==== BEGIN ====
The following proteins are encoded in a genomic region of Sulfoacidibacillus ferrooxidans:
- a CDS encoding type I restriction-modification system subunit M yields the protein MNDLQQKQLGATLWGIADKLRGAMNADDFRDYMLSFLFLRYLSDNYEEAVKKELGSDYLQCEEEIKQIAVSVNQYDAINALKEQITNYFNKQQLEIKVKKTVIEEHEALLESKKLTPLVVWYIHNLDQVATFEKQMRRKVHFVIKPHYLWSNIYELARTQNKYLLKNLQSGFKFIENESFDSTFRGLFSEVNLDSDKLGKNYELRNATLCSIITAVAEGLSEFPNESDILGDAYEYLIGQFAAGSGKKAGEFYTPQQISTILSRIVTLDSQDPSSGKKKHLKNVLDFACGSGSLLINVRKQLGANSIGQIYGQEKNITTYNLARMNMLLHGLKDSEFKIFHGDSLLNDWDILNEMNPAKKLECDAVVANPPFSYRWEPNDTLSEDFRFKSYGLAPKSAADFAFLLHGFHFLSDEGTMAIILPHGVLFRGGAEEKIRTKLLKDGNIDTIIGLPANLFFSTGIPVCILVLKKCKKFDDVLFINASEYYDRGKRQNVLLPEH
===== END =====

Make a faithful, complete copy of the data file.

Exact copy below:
The following proteins are encoded in a genomic region of Sulfoacidibacillus ferrooxidans:
- a CDS encoding type I restriction-modification system subunit M yields the protein MNDLQQKQLGATLWGIADKLRGAMNADDFRDYMLSFLFLRYLSDNYEEAVKKELGSDYLQCEEEIKQIAVSVNQYDAINALKEQITNYFNKQQLEIKVKKTVIEEHEALLESKKLTPLVVWYIHNLDQVATFEKQMRRKVHFVIKPHYLWSNIYELARTQNKYLLKNLQSGFKFIENESFDSTFRGLFSEVNLDSDKLGKNYELRNATLCSIITAVAEGLSEFPNESDILGDAYEYLIGQFAAGSGKKAGEFYTPQQISTILSRIVTLDSQDPSSGKKKHLKNVLDFACGSGSLLINVRKQLGANSIGQIYGQEKNITTYNLARMNMLLHGLKDSEFKIFHGDSLLNDWDILNEMNPAKKLECDAVVANPPFSYRWEPNDTLSEDFRFKSYGLAPKSAADFAFLLHGFHFLSDEGTMAIILPHGVLFRGGAEEKIRTKLLKDGNIDTIIGLPANLFFSTGIPVCILVLKKCKKFDDVLFINASEYYDRGKRQNVLLPEH